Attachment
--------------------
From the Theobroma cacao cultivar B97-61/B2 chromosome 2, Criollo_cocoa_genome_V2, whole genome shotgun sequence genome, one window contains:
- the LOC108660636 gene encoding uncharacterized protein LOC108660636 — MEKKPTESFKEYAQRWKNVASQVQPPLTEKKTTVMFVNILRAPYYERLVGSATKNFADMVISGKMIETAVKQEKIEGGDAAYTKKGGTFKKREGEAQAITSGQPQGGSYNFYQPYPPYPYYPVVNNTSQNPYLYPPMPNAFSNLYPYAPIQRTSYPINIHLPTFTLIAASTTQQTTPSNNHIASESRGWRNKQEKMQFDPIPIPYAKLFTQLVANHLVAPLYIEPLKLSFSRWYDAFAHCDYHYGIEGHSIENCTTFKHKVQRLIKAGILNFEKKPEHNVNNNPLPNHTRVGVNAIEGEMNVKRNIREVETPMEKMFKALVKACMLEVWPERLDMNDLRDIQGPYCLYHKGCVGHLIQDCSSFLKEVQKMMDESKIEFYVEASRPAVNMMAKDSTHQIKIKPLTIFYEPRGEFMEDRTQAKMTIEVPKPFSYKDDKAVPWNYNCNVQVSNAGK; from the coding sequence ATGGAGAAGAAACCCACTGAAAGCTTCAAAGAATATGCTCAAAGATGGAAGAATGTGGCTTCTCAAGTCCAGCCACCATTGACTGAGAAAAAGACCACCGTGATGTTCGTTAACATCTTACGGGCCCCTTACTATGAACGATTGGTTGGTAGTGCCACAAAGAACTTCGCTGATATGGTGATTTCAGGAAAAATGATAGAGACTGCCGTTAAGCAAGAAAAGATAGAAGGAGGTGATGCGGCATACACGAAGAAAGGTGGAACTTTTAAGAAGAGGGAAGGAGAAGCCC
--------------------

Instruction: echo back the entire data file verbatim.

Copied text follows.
From the Theobroma cacao cultivar B97-61/B2 chromosome 2, Criollo_cocoa_genome_V2, whole genome shotgun sequence genome, one window contains:
- the LOC108660636 gene encoding uncharacterized protein LOC108660636 — MEKKPTESFKEYAQRWKNVASQVQPPLTEKKTTVMFVNILRAPYYERLVGSATKNFADMVISGKMIETAVKQEKIEGGDAAYTKKGGTFKKREGEAQAITSGQPQGGSYNFYQPYPPYPYYPVVNNTSQNPYLYPPMPNAFSNLYPYAPIQRTSYPINIHLPTFTLIAASTTQQTTPSNNHIASESRGWRNKQEKMQFDPIPIPYAKLFTQLVANHLVAPLYIEPLKLSFSRWYDAFAHCDYHYGIEGHSIENCTTFKHKVQRLIKAGILNFEKKPEHNVNNNPLPNHTRVGVNAIEGEMNVKRNIREVETPMEKMFKALVKACMLEVWPERLDMNDLRDIQGPYCLYHKGCVGHLIQDCSSFLKEVQKMMDESKIEFYVEASRPAVNMMAKDSTHQIKIKPLTIFYEPRGEFMEDRTQAKMTIEVPKPFSYKDDKAVPWNYNCNVQVSNAGK; from the coding sequence ATGGAGAAGAAACCCACTGAAAGCTTCAAAGAATATGCTCAAAGATGGAAGAATGTGGCTTCTCAAGTCCAGCCACCATTGACTGAGAAAAAGACCACCGTGATGTTCGTTAACATCTTACGGGCCCCTTACTATGAACGATTGGTTGGTAGTGCCACAAAGAACTTCGCTGATATGGTGATTTCAGGAAAAATGATAGAGACTGCCGTTAAGCAAGAAAAGATAGAAGGAGGTGATGCGGCATACACGAAGAAAGGTGGAACTTTTAAGAAGAGGGAAGGAGAAGCCC